Thursday, June 14,
By John Veasey
Times West Virginian Staff Writer
FAIRMONT - East Dale's summer Adult Technology Camp is taking on a new twist.
The computer class is being made available to a pair of disabled people in their homes through the magic of the Internet.
Walter Patrick, a stroke victim who lives in Monongah, and Linda Knoble of Pleasant Valley, who suffers from muscular sclerosis, are both taking the class from their homes, thanks to modern technology.
"Greg Patrick, who has taught the class at East Dale before, came up with the idea to have his father take the class," said Donna Peduto, one of the camp directors. "We had to enlist a lot of technical help but we did it."
She said that Michael Knoble, a WVU freshman and one-time East Dale student, used his technical expertise to help arrange the "learn-at-home" setup. He's a graduate of East Fairmont High School in the Class of 2000.
Peduto said that young Knoble then got the idea of fixing it so that his mother could "attend the classes" from her home in Pleasant Valley. Linda Knoble is a former East Dale teacher who was forced to take disability retirement three years ago.
"He wanted to set it up so she could see and hear everything that we are doing here," she said.
Knoble said he used Microsoft's Internet video conferencing software to arrange for the homebound learning.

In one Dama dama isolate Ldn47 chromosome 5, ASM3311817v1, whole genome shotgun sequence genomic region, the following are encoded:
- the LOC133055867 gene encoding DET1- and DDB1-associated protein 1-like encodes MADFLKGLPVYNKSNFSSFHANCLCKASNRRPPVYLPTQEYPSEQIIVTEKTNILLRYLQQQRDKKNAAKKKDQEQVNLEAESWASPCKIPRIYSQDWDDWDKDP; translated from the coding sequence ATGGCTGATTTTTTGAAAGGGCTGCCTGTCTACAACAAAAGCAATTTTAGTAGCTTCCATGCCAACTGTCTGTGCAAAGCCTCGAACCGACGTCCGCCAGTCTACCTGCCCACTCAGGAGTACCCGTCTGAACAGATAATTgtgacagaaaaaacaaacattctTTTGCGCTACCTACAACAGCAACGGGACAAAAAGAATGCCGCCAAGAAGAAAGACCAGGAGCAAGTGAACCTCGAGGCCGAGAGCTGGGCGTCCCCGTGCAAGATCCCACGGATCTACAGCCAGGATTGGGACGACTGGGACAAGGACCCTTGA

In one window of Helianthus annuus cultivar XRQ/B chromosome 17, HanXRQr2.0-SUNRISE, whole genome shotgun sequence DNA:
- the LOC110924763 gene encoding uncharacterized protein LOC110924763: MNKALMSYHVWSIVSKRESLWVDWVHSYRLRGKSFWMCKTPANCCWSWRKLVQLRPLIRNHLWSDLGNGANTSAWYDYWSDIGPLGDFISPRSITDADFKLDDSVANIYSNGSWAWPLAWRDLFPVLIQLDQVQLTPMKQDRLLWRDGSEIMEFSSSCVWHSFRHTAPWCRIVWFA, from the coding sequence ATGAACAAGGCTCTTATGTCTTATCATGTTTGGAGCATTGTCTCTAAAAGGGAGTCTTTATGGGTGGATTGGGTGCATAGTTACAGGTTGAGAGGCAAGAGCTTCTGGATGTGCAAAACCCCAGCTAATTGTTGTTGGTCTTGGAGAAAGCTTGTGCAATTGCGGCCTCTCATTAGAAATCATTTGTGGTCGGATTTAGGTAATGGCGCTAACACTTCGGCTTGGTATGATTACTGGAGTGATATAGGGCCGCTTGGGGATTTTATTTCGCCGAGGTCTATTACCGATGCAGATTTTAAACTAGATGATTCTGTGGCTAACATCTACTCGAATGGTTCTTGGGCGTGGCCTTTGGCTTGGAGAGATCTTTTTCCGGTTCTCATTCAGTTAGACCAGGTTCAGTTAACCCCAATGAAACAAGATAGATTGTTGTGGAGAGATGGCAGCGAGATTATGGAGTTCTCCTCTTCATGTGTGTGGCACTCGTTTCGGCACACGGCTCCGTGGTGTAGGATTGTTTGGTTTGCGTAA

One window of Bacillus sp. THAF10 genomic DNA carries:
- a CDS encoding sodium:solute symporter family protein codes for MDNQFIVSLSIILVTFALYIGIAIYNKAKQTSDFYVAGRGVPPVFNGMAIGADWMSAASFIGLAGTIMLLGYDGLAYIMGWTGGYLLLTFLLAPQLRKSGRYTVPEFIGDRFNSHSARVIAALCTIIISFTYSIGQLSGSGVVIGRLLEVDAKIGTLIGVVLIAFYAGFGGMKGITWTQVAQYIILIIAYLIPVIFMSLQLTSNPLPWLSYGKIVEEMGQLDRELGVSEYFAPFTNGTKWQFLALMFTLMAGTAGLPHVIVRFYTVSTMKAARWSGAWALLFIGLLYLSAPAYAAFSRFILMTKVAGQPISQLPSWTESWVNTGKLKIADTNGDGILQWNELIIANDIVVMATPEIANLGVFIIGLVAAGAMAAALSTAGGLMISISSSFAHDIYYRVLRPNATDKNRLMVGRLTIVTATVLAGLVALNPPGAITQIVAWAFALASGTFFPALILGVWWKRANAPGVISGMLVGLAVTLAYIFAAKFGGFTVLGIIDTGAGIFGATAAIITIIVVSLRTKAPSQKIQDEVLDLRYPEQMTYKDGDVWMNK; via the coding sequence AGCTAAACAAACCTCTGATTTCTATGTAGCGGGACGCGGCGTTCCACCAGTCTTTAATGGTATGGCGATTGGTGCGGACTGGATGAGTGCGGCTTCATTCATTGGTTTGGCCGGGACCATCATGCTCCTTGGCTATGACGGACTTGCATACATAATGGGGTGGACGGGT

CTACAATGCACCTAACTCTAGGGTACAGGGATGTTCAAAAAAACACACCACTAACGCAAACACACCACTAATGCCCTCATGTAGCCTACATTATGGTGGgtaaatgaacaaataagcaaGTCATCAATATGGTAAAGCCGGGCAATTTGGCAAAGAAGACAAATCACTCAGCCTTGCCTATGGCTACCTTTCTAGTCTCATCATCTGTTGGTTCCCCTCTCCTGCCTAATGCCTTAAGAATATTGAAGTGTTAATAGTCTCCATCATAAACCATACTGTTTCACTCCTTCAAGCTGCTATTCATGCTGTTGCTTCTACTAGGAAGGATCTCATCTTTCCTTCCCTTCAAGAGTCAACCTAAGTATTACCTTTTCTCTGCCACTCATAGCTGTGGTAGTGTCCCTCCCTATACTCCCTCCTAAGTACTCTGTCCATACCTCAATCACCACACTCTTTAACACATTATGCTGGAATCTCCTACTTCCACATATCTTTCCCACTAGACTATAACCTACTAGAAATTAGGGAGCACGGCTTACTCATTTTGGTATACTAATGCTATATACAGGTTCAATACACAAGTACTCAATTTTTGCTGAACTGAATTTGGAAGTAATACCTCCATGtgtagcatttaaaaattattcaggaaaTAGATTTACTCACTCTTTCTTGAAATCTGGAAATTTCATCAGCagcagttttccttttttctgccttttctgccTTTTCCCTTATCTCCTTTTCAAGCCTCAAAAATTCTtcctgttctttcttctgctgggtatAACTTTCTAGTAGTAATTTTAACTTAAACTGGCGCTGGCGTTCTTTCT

"It allows us to broadcast on this end, video and audio, and my mother and Mr. Patrick can receive it on the Internet in their homes," he said.
Young Knoble said he is "usually involved in a lot of things they have at East Dale."
He says it took him around three days "to get everything put together and running. We had to get a camera put in. . . They're using a 12-foot computer screen. This camera will pick up what they're doing and transmit the audio and broadcast it to the individuals at home. It's called NetMeeting.
"We're hoping that after this class, she (his mother) can use the computer more often and become more confident with it and find it not so intimidating," he said.
Linda Knoble said she has always been aware of how beneficial these classes are to adults but was never able to take them.
"I know some things about computers, but probably not all I should know, especially since my son is so very, very good with them.
"So since he has made this assessable to people who are disadvantaged, I was real excited about being able to participate at home," she said. "Anything Michael can do to make things easier for people with disabilities pleases him."
"I taught for 24 years. . . I was there when the school opened," she said in reference to East Dale. "I've felt the interest and the access I'm getting through this computer will be good for me."
"Isn't this wonderful?" camp director Diane Burnside asked rhetorically. "Donna and I feel that if you keep somebody's mind active, the body will respond. That's the reason we're doing what we're doing."
She noted what a moving moment it was for the class members at East Dale when Walter Patrick sent his first e-mail back to the class.
She said that "every
year we seem to have something new that comes along. . .And we've got a
good support group. People like Michael Knoble. . .Student helpers. . .
Marion County teachers. . .A lot of people who make it happen. This keeps
our minds active, too."